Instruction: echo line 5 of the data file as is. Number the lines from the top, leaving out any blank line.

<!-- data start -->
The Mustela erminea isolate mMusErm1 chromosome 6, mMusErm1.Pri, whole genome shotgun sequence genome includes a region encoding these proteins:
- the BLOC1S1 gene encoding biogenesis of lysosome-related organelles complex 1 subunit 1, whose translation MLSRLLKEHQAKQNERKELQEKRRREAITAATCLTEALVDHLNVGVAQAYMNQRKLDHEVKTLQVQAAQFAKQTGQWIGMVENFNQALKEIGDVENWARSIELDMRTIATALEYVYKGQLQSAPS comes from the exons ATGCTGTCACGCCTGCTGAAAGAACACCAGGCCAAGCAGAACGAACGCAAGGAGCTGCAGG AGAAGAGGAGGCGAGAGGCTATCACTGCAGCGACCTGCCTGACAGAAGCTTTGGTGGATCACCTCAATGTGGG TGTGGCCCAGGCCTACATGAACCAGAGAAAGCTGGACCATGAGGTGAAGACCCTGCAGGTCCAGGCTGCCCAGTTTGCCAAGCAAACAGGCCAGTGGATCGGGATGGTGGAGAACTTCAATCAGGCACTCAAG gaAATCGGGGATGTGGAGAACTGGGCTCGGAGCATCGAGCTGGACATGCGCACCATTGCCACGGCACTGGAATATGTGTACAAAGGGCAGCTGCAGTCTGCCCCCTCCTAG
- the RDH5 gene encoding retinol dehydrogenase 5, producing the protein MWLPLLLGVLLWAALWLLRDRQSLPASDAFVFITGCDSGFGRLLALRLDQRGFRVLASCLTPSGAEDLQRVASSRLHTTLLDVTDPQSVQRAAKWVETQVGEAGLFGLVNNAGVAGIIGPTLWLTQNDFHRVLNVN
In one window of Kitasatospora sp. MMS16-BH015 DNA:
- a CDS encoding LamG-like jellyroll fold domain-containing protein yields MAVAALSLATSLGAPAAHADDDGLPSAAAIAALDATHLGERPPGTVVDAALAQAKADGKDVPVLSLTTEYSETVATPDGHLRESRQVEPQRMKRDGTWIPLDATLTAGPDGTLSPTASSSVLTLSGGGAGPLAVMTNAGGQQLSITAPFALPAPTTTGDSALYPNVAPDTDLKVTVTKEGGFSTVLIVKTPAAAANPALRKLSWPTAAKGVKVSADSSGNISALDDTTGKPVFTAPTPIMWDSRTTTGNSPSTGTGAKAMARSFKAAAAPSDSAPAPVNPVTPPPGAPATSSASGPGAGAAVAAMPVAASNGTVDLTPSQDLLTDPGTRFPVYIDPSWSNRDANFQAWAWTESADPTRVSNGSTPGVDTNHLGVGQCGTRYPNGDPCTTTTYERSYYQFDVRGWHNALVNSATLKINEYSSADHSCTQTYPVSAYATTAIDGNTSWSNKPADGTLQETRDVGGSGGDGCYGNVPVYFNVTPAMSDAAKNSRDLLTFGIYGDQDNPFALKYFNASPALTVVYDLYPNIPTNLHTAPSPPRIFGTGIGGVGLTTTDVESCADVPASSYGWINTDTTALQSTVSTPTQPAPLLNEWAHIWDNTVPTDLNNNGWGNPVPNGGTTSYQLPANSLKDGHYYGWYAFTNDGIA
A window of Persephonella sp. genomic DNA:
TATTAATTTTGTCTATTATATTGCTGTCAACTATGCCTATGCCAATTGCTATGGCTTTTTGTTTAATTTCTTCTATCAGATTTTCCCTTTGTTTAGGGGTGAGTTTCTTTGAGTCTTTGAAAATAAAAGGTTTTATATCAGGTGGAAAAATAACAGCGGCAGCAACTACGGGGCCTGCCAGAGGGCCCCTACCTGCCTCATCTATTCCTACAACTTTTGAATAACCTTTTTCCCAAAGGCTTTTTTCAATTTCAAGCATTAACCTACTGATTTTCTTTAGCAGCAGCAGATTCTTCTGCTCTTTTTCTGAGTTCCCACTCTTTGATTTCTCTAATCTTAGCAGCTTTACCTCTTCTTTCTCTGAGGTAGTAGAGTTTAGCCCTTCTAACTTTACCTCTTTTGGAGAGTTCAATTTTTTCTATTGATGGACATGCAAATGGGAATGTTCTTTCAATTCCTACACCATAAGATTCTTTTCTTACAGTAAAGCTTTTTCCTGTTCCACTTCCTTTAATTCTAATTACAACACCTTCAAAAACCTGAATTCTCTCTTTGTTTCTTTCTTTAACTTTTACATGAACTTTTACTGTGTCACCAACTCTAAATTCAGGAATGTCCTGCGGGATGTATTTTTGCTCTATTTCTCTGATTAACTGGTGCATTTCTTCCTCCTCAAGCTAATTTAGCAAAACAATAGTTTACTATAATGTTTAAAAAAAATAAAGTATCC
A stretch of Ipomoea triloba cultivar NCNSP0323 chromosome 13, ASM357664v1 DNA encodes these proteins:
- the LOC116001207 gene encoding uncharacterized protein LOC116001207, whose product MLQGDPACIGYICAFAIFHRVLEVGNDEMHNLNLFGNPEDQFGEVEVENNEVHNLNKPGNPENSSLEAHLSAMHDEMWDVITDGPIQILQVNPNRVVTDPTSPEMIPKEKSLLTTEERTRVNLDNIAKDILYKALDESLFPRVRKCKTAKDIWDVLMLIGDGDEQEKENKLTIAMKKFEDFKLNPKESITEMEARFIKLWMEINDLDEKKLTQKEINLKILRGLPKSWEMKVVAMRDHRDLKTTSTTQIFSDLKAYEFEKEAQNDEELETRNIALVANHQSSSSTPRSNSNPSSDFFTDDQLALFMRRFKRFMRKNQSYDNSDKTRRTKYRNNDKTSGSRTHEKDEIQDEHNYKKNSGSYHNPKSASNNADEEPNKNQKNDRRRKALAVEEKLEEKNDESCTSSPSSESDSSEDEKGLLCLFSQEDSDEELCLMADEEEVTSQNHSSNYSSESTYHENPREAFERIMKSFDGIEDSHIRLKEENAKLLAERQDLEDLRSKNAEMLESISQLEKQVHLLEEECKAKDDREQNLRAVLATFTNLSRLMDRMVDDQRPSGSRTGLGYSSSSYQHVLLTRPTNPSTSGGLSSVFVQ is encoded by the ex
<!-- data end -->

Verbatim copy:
- a CDS encoding LamG-like jellyroll fold domain-containing protein yields MAVAALSLATSLGAPAAHADDDGLPSAAAIAALDATHLGERPPGTVVDAALAQAKADGKDVPVLSLTTEYSETVATPDGHLRESRQVEPQRMKRDGTWIPLDATLTAGPDGTLSPTASSSVLTLSGGGAGPLAVMTNAGGQQLSITAPFALPAPTTTGDSALYPNVAPDTDLKVTVTKEGGFSTVLIVKTPAAAANPALRKLSWPTAAKGVKVSADSSGNISALDDTTGKPVFTAPTPIMWDSRTTTGNSPSTGTGAKAMARSFKAAAAPSDSAPAPVNPVTPPPGAPATSSASGPGAGAAVAAMPVAASNGTVDLTPSQDLLTDPGTRFPVYIDPSWSNRDANFQAWAWTESADPTRVSNGSTPGVDTNHLGVGQCGTRYPNGDPCTTTTYERSYYQFDVRGWHNALVNSATLKINEYSSADHSCTQTYPVSAYATTAIDGNTSWSNKPADGTLQETRDVGGSGGDGCYGNVPVYFNVTPAMSDAAKNSRDLLTFGIYGDQDNPFALKYFNASPALTVVYDLYPNIPTNLHTAPSPPRIFGTGIGGVGLTTTDVESCADVPASSYGWINTDTTALQSTVSTPTQPAPLLNEWAHIWDNTVPTDLNNNGWGNPVPNGGTTSYQLPANSLKDGHYYGWYAFTNDGIA